September 26th, Sunday
My Noot got a bad attack of little Mary yesterday so I’ve kept her in bed all day and she is the better for a large dose of castor oil! Poor maid. I’ve been spending sometime ready over my diary of 1913, how full those days seemed but compared with these, full of emptiness. Think of the simple serenity of it all, one round of pleasures mixed with parochial duties and yet how busy one seemed, but now, how altered everything is. Oh! the hideousness of these awful times, the never- ending good-byes, the anxious days and nights, never knowing what you may hear next, the weary waiting and the deathly tiredness that comes over one at times as the days go on and more and more are drawn into the fearful conflict. Now both Bulgaria and Greece are in arms, the former to join with Germany and the latter with the Allies. The Russians continue to retreat, the fighting at the Dardanelles gets no forwarder, and our Western Front in spite of persistent rumours of a big move etc remains the same. A line I had from Bill two days ago said ” Dont worry about Herbert, he will not be in”, nothing more, and H himself writes that every day they hear heavy sounds of firing down south but don’t know who it is. (This was the Battle of Loos)
September 27th and 28th
A vile microbe has come here – my Noot has been so bad and so has my vile body. Dr Hussey has prescribed I eat nothing and lie squirming.
September 29th, Wednesday
Great news yesterday and today from the Front. The sound of persistent bombardment down south heard by H for 48 hours is now explained. A great attack has been planned and carried out by us and the French together, we apparently made headway of some considerable distance, captured about 2000 prisoners and 15 guns whilst the French in Champagne penetrated much further capturing and disabling 20,000 and 79 guns. Both our men are safe. H’s Division was not directly used but Ell was pretty well in it all, and his job was guarding prisoners because the man who was told off to do it was such a bad linguist. He said the mob who passed through his hands were a miserable crowd, knees through their breeches and boots tied on with string and all nearly boys. Oh! how one does just hope we follow it up.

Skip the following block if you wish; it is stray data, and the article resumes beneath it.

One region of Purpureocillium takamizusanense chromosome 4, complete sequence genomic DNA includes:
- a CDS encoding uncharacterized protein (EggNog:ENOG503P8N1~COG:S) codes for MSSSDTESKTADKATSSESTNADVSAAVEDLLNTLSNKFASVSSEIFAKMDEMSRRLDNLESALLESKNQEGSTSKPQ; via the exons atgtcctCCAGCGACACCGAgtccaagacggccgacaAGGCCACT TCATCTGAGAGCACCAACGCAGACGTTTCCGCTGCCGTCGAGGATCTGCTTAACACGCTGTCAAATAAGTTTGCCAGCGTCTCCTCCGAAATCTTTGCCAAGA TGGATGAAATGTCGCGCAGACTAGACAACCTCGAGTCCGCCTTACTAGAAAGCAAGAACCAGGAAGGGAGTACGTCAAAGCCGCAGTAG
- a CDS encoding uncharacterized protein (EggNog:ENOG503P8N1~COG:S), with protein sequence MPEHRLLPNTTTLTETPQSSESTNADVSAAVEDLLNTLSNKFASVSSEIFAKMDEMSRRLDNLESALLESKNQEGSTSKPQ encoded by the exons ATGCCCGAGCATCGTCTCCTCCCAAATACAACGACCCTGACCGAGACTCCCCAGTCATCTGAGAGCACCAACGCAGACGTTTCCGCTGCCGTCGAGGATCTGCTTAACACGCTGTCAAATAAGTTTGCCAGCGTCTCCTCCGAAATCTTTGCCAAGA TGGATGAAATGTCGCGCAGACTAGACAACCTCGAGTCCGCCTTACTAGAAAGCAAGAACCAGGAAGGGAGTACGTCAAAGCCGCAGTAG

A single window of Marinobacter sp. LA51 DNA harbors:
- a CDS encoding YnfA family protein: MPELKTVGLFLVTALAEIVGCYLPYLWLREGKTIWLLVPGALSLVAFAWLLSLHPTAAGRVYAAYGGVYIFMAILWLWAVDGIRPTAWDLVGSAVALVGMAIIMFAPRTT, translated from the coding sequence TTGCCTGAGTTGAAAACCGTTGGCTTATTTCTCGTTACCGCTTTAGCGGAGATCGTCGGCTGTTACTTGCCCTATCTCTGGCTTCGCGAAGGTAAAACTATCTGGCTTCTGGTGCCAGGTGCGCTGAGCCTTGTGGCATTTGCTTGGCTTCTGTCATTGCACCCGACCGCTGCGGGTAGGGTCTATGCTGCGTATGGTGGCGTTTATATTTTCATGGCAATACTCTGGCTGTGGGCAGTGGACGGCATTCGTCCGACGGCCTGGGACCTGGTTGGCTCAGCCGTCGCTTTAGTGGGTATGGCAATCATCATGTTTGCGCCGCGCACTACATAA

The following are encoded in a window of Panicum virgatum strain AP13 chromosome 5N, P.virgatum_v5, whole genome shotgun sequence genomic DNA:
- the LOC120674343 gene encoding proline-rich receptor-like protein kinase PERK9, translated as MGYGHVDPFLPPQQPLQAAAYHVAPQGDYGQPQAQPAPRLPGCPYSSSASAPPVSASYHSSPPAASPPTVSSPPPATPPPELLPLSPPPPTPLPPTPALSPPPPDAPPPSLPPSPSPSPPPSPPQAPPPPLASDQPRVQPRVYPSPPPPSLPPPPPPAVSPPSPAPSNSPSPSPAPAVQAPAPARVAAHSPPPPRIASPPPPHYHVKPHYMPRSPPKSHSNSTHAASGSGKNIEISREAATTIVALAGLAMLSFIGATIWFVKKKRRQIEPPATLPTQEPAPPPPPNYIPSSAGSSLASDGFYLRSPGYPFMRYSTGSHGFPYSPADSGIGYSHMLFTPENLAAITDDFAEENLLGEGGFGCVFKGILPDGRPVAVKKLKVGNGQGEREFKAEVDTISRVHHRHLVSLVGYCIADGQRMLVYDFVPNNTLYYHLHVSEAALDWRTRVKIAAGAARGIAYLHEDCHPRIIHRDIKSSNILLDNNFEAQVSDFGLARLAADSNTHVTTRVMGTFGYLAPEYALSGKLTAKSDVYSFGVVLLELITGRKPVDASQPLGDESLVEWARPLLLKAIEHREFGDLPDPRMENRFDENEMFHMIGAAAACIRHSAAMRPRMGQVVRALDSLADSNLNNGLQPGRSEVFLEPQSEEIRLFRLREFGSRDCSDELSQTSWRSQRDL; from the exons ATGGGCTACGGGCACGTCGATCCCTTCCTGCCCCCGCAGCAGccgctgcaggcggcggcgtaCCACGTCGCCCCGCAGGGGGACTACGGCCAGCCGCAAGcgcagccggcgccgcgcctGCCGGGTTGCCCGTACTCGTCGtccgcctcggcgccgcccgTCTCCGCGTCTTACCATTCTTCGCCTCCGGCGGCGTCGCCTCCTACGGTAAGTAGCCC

This morning amongst my letters there was one from Rita, on opening it I was stricken to read that dear Brownie was killed in action on or about the 25th or 26th. It is a great loss to me, he and I have always been such pals for years and now the life has gone to make up like countless others the sum total of this most hideous war. Only about ten days ago he was here spending the day with Aim being home on 7 days leave and his last letter to me must have been written only about three days before he died. Thank God Ell and H still are well but the times are indeed anxious and one dreads the next day. The weather has turned horribly cold just like winter and oh, the poor men soon will be freezing again.
(Brownie is Bill Fallowfield, Wynne’s cousin. In this photo taken in 1913 he is on the right. Both Bill, and Wynne’s other cousin Herman pictured here playing with Ysobel, were killed in the War. Bill was killed on the 25th September – the first day of the Battle of Loos. This was a joint British and French offensive which started well but quickly collapsed. By the end of the battle in 1915 there were 50,000 casualties and nothing to show for it. Rudyard Kipling’s son died in the same battle two days later, on the 27th. Bill is buried at Cambrin Churchyard Extension, 200.2, Grave B17. You can read more about him in the October diary, and another picture is in the Family section. For Herman’s death, click here).
Ysobel, pictured above, remembers Bill as a bit of a wild card, like Herman. You can hear her memories of Herman if you use the “click here” link above.
To read the letters sent to the family, which they copied and circulated, click on the link. They are in the October section.